Labour & European Law Review Weekly Issue 487 15 September 2016
Although tribunals have the power to strike out a party’s case, the Employment Appeal Tribunal (EAT) has held in Arriva London North Ltd v Maseya that it should only be applied in exceptional circumstances after proper consideration as to whether the sanction to strike out is proportionate.
Mr Maseya, a qualified engineer, applied for a job as a PSV fitter with Arriva through a recruitment agency. However, the agency refused to put him forward for the job because he did not have a PCV licence and could not obtain one as he suffered from monocular vision.
Mr Maseya pursued a claim for unlawful disability discrimination in the tribunal on the basis that the requirement to hold a PCV or HGV licence to become a fitter amounted to a provision, criterion or practice (PCP) that indirectly discriminated against him, putting him and others with his disability at a substantial disadvantage. As such, Arriva was under an obligation to make reasonable adjustments.
Arriva responded that the requirement was necessary as fitters sometimes had to go out to breakdowns in a substitute bus and return non-working buses to the garage. It was, therefore, a proportionate means of achieving a legitimate aim and Mr Maseya had been treated in the same way as other non-disabled people without PCV licences were or would have been treated.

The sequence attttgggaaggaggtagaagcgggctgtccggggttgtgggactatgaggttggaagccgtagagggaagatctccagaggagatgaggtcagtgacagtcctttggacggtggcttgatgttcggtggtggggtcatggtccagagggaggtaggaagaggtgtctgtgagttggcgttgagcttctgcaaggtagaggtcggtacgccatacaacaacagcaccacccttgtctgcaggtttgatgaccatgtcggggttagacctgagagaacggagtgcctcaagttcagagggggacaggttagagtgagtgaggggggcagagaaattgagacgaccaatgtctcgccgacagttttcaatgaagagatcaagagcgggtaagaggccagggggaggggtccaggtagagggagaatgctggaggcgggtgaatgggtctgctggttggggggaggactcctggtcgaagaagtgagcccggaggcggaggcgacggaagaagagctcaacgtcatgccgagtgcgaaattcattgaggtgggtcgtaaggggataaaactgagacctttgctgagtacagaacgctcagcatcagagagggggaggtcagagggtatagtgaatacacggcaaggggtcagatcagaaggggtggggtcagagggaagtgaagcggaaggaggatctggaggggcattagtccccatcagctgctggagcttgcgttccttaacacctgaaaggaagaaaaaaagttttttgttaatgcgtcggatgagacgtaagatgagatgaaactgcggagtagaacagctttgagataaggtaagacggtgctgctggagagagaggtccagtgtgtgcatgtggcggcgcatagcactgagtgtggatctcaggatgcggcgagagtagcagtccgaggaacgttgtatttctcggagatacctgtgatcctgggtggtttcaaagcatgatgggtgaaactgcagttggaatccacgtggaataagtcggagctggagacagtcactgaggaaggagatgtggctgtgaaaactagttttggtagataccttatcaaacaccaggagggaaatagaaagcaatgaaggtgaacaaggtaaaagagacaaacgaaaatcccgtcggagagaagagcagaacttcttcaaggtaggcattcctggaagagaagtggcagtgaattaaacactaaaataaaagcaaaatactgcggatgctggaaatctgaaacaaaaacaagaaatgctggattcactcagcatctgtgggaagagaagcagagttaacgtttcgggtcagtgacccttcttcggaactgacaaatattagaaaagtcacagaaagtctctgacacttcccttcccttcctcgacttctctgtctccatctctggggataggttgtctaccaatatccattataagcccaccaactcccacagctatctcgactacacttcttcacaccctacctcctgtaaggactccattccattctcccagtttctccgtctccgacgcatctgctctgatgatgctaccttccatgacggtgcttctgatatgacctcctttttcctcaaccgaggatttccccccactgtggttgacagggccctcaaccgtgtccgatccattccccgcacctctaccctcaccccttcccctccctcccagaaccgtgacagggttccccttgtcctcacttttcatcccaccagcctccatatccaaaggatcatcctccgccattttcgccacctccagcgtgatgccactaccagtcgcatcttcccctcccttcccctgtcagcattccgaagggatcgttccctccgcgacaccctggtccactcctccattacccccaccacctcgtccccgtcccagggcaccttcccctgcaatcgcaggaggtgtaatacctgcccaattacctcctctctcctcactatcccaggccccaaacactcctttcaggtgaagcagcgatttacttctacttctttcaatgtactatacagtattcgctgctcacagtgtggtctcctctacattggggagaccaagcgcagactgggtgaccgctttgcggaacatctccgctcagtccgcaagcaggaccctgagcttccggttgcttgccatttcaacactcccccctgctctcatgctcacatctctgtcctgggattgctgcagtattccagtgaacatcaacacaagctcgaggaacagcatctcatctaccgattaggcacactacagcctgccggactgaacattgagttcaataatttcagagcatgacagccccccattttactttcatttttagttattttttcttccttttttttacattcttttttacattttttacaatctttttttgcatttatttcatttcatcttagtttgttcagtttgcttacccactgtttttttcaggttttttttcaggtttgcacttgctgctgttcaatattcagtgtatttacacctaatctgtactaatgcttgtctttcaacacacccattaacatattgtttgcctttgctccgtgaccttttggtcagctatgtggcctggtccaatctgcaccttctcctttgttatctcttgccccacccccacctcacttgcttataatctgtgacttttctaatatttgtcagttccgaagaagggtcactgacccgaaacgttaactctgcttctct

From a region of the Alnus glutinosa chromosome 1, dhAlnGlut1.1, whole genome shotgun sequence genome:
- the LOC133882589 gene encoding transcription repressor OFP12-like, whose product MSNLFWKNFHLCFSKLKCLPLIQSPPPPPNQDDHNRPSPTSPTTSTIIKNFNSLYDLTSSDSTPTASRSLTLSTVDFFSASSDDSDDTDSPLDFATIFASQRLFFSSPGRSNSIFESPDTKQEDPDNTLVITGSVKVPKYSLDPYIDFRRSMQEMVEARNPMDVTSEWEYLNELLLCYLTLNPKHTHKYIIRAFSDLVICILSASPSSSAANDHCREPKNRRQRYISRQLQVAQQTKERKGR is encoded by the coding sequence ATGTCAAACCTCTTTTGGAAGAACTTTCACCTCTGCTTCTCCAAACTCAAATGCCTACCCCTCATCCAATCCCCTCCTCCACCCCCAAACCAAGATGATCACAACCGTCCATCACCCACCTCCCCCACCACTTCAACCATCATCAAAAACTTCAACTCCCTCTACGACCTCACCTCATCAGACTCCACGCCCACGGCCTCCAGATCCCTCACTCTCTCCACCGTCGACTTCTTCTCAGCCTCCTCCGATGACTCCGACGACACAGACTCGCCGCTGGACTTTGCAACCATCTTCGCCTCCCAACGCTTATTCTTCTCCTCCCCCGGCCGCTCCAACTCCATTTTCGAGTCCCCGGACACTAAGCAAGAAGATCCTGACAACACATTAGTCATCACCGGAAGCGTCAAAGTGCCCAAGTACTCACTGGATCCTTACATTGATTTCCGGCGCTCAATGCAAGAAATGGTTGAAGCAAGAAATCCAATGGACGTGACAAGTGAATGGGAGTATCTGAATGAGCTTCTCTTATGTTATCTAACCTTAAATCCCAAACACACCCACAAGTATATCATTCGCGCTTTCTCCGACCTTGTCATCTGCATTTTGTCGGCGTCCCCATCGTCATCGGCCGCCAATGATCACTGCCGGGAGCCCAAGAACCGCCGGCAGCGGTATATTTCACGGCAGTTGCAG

The tribunal struck out the company’s case after it transpired that Arriva did, in fact, employ some engineers without a PCV licence and had failed to disclose a list of engineers who did not have such a licence. The tribunal considered that the way Arriva had conducted itself in the proceedings was “scandalous and unreasonable”.
The tribunal found that the company had put forward what was effectively a false defence, and had failed to comply with its duty of disclosure. As such, the tribunal held that it was not fair, just or reasonable for Mr Maseya to have to face a further amended defence when the company had been represented throughout.
The company appealed against the decision to strike out its defence.
The EAT held that although the company’s defence lacked clarity, it could not be construed as a “defence deliberately intended or calculated to mislead”. It had not abandoned its argument that it was a requirement for fitters to hold a PCV licence, but rather relied on the wider PCP that the requirement to obtain a licence could be met after starting employment.
The tribunal’s decision to strike out the response was based on a fundamental misunderstanding of the case. It had not considered the claimant’s case or the documents. Had the tribunal understood and identified the PCP relied on there was no proper basis for concluding that the respondent’s response was false.
Further, there was no reason why disclosure could not be dealt with there and then; and in the absence of exploring this avenue as an alternative to the draconian sanction of a strike out the tribunal was not entitled to conclude that a fair trial was no longer possible.
The EAT therefore remitted the case to be heard by a fresh tribunal.
The case is another example of the high threshold which should be applied by tribunals before striking out either a claim or defence.